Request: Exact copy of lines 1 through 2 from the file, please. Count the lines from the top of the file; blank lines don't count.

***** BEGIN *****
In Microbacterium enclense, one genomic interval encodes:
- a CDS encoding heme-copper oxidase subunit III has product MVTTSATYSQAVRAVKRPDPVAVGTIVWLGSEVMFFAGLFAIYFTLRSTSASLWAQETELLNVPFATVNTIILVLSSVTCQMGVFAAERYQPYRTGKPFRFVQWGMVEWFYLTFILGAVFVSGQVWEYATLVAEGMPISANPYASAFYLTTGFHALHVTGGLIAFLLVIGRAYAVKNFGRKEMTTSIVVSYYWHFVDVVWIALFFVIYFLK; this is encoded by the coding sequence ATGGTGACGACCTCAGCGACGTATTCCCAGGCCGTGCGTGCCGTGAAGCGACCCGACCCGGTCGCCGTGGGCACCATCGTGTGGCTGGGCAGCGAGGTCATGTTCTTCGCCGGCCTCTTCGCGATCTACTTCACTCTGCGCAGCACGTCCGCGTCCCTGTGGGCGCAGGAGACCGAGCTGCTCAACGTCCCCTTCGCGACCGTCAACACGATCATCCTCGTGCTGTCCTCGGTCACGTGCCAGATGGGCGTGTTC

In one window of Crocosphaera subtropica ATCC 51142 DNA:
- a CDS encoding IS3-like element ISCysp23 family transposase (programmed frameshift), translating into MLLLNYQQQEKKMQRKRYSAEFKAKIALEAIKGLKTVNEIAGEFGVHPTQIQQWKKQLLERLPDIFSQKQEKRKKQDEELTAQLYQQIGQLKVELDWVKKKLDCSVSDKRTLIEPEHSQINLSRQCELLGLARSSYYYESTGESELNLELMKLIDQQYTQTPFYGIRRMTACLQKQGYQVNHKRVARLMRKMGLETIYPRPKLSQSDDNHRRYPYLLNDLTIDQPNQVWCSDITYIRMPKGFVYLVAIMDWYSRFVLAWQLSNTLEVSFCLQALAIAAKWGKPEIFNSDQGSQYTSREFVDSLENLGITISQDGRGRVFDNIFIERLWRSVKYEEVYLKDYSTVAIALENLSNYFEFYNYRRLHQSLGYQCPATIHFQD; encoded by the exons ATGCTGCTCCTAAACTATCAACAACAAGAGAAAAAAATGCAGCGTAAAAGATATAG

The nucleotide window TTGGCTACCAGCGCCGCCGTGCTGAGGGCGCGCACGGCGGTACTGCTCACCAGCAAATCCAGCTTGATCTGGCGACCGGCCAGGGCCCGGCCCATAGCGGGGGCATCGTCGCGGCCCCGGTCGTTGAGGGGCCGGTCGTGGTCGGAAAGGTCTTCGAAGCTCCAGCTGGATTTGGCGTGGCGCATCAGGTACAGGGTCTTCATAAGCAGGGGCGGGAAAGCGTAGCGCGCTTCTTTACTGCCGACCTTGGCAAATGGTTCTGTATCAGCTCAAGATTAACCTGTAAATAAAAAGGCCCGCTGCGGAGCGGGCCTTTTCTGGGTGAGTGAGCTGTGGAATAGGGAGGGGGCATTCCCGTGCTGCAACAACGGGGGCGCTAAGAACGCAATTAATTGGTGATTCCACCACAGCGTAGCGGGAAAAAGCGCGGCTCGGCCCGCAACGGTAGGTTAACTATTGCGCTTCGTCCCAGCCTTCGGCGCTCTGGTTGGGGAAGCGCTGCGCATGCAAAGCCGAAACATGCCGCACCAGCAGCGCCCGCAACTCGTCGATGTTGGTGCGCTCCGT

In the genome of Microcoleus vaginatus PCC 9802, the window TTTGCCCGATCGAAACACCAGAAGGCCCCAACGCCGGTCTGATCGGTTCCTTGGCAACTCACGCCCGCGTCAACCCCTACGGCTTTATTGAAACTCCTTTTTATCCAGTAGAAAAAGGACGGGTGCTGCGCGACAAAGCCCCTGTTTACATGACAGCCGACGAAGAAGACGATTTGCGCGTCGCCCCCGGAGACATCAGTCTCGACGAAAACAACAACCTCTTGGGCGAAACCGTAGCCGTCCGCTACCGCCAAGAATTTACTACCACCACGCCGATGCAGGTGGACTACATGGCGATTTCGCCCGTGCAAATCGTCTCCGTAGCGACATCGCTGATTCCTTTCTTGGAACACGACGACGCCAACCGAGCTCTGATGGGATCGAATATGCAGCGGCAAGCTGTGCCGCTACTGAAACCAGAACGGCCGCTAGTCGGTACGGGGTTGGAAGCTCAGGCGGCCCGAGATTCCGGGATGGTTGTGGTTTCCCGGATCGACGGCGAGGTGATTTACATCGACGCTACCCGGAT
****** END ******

In Microbacterium enclense, one genomic interval encodes:
- a CDS encoding heme-copper oxidase subunit III has product MVTTSATYSQAVRAVKRPDPVAVGTIVWLGSEVMFFAGLFAIYFTLRSTSASLWAQETELLNVPFATVNTIILVLSSVTCQMGVFAAERYQPYRTGKPFRFVQWGMVEWFYLTFILGAVFVSGQVWEYATLVAEGMPISANPYASAFYLTTGFHALHVTGGLIAFLLVIGRAYAVKNFGRKEMTTSIVVSYYWHFVDVVWIALFFVIYFLK; this is encoded by the coding sequence ATGGTGACGACCTCAGCGACGTATTCCCAGGCCGTGCGTGCCGTGAAGCGACCCGACCCGGTCGCCGTGGGCACCATCGTGTGGCTGGGCAGCGAGGTCATGTTCTTCGCCGGCCTCTTCGCGATCTACTTCACTCTGCGCAGCACGTCCGCGTCCCTGTGGGCGCAGGAGACCGAGCTGCTCAACGTCCCCTTCGCGACCGTCAACACGATCATCCTCGTGCTGTCCTCGGTCACGTGCCAGATGGGCGTGTTC